We also host the Live Oak Review, an online space for author interviews and book reviews of novels, creative nonfiction, and poetry collections published within the last year. We will even publish reviews of more historic texts as long as the reviewer establishes some relevant link to an aspect of contemporary culture or politics. Graduate students and advanced undergraduates are welcome to submit. We are open year-round for submissions and don’t charge any submission fees (until we hit the maximum number of free submissions per month Submittable allows), but you can also email your review for free to email@example.com.
HOPKINSON: How/why was Five Oaks Press originally started?
HOUSTON: I was teaching freshman composition at a community college when I decided to stop dabbling in poetry as I had done for nearly two decades and to make a serious commitment to my craft. As I began to read more, write more, and publish more, I became interested in teaching what I was learning to others. There would be no opportunity for me to teach poetry at the community college where I was in N.Y., so I began offering these free poetry workshops at the public library. Before the first workshop, I thought that participants might like to take home with them some additional exercises, but I wanted to make a professional looking booklet, not just hand them some print-outs. I learned so much about interior book design and cover layouts while putting together that booklet of poetry exercises. Afterwards, I thought, “I know enough now to publish other people.”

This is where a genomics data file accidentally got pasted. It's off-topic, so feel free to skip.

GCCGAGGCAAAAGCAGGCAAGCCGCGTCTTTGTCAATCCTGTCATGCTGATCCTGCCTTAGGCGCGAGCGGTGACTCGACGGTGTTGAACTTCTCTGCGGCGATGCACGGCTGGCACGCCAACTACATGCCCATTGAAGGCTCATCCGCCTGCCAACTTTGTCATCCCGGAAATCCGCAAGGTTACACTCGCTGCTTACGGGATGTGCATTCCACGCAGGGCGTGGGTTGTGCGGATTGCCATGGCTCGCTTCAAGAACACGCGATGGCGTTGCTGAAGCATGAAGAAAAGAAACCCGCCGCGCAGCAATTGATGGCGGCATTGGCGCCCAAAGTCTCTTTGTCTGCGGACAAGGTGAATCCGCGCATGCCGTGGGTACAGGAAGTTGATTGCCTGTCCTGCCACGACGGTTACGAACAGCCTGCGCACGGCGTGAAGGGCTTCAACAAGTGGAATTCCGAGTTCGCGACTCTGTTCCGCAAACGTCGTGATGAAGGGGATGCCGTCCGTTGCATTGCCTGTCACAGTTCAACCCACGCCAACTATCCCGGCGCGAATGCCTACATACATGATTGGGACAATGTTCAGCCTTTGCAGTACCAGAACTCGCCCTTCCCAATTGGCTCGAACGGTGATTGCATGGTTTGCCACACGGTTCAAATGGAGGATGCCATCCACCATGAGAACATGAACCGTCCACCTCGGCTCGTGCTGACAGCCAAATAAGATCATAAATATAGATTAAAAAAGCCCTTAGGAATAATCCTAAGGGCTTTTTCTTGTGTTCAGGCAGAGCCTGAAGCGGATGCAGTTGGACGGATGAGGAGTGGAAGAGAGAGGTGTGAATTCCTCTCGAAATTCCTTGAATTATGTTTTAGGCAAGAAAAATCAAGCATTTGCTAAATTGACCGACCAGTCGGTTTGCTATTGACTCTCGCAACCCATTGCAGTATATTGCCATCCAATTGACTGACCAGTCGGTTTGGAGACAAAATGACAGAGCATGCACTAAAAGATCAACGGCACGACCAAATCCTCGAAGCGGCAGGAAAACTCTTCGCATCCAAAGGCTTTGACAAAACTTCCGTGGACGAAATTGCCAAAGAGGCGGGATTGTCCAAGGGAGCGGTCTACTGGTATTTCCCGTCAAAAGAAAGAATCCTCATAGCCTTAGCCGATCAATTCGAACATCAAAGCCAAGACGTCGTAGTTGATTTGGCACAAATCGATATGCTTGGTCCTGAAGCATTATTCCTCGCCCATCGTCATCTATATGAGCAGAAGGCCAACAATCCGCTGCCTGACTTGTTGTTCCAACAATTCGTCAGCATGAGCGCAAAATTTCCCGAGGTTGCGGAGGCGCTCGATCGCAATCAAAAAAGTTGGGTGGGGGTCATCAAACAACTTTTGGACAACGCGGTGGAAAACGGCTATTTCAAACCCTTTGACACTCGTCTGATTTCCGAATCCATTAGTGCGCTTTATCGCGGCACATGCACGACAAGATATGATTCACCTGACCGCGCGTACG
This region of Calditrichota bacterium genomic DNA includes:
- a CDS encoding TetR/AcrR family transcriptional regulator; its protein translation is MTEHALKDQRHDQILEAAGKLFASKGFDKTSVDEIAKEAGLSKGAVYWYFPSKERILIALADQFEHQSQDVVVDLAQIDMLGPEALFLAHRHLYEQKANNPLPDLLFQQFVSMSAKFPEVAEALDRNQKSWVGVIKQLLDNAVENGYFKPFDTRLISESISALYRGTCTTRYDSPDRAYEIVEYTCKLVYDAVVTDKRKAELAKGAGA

I also knew that there were more good poets out there than there were publishers for their work. Even though almost 80% of the poems in my first collection, The Clever Dream of Man (Aldrich Press), had found homes in reputable journals, it took me some time before I found a publisher for the book. The Clever Dream of Man went on to win and place in numerous post-publication award contests (offered by The Connecticut Press Club, The National Federation of Press Women, and The Indie Excellence Awards). Because of my own experiences, I knew there was a demand for new presses. I thought I could be a good literary citizen by starting one, so I opened for submissions and began publishing books. People tell me that my books are beautiful. I just do for my authors what I would want done for myself as a writer.